[Note 5] "DEBBIE SPERRAZZA furnished the following information regarding the robbery of the Berkshire Bank and Trust Company in Pittsfield. Massachusetts, on June 25, 1979:

"She does not feel that the bank was robbed by RALPH PETROZZIELLO, MICHAEL DONAHUE and KENNY WIGHTMAN because she was with these people at a cottage in Lanesboro, Massachusetts at the time the bank robbery was committed. She first heard about the bank robbery from RED HALLIDAY. RED came to the cottage on Bena Street in Lanesboro where they were staying on the morning of the robbery and told them that the robbery had occurred and that they should stay inside.

"On the morning of the robbery she was up from bed before WIGHTMAN, PETROZZIELLO or DONAHUE and none of them left the cottage until after they had heard about the bank robbery.

"After RED informed them about the bank robbery, RITA HAGGERTY turned on the police scanner that they had at the cottage and listened to police transmissions regarding the robbery. Despite RED's suggestion not to go outside, both MICHAEL DONAHUE and KENNY WIGHTMAN went out. ". . . .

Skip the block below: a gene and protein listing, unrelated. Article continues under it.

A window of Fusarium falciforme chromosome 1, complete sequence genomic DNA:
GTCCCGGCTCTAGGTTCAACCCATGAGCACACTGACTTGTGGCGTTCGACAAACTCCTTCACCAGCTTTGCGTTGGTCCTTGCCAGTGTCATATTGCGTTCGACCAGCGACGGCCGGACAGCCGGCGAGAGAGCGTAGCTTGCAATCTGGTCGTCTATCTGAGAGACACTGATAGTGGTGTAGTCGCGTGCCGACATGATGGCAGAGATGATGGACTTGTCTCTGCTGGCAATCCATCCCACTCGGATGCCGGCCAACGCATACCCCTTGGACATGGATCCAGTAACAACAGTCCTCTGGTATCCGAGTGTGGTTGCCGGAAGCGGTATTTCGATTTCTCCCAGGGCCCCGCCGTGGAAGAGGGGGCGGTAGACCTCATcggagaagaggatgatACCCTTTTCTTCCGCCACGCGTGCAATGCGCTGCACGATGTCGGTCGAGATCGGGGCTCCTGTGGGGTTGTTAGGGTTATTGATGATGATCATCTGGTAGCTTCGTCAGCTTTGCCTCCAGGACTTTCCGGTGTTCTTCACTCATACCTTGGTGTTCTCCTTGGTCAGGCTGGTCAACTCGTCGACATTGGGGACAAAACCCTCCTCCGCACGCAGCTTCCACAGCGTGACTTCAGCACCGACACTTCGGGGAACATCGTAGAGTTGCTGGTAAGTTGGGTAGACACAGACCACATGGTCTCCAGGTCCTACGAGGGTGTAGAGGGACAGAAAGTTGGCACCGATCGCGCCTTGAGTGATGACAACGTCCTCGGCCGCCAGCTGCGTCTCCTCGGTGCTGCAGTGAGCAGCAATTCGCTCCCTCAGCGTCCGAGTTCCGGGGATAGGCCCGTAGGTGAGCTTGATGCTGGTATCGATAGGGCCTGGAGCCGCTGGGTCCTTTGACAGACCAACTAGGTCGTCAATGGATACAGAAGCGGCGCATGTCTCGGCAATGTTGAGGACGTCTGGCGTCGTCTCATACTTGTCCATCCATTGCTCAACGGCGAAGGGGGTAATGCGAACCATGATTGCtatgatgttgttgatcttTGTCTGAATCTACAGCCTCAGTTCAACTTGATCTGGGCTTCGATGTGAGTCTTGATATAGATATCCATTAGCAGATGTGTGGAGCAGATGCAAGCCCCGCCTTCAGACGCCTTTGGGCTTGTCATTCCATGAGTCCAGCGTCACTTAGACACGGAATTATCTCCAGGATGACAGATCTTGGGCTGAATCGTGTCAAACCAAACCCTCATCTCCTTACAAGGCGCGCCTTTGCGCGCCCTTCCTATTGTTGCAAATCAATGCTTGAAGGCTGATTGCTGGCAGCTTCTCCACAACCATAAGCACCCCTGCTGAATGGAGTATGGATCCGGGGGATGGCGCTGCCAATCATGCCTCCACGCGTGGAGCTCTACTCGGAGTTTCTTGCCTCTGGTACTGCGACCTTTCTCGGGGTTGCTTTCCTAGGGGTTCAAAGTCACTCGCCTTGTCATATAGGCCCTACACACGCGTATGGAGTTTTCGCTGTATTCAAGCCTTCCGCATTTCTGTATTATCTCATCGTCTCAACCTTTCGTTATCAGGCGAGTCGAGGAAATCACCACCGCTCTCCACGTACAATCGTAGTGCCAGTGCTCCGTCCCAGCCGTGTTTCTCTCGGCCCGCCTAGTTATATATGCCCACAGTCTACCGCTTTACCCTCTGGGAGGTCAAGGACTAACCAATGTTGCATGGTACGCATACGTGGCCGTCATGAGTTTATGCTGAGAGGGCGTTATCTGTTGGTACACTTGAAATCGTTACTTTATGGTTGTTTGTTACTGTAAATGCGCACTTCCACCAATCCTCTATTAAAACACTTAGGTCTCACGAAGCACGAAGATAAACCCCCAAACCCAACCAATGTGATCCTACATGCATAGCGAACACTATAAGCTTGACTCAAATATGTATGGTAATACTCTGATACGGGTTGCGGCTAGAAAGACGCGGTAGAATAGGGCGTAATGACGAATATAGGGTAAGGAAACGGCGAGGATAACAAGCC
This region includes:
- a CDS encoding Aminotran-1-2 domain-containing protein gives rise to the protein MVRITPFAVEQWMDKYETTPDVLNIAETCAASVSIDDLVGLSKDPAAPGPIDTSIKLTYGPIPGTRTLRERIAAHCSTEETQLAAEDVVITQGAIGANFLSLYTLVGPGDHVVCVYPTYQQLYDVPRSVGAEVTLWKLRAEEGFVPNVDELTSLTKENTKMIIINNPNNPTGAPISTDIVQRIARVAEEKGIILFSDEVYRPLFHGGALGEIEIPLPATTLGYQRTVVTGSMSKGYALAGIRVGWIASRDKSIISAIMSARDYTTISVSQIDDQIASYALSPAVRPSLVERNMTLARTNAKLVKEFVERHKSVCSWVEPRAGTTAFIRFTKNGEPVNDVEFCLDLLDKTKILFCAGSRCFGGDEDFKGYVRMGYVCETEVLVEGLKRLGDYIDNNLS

"Other than KENNY WIGHTMAN and DONAHUE going out that day, most of the others stayed inside the cottage. ". . . .

"She knows that immediately after the robbery and all the time she was with him, MICHAEL DONAHUE was broke. She knows this because MICHAEL was asking RALPH for money. ". . . .

"One day when they were at the cottage, they were riding around in Lenox, Massachusetts. On that day she, the two RITAS [HAYS and HAGGERTY], MICHAEL DONAHUE, KENNY WIGHTMAN and RALPH went into a Radio Shack store in Lenox. She and the other two girls looked around in one part of the store and RALPH and KENNY engaged the manager in conversation in the rear of the store. While they did this MICHAEL DONAHUE took a scanner from the shelf by the front door, put it under his coat and walked out of the store."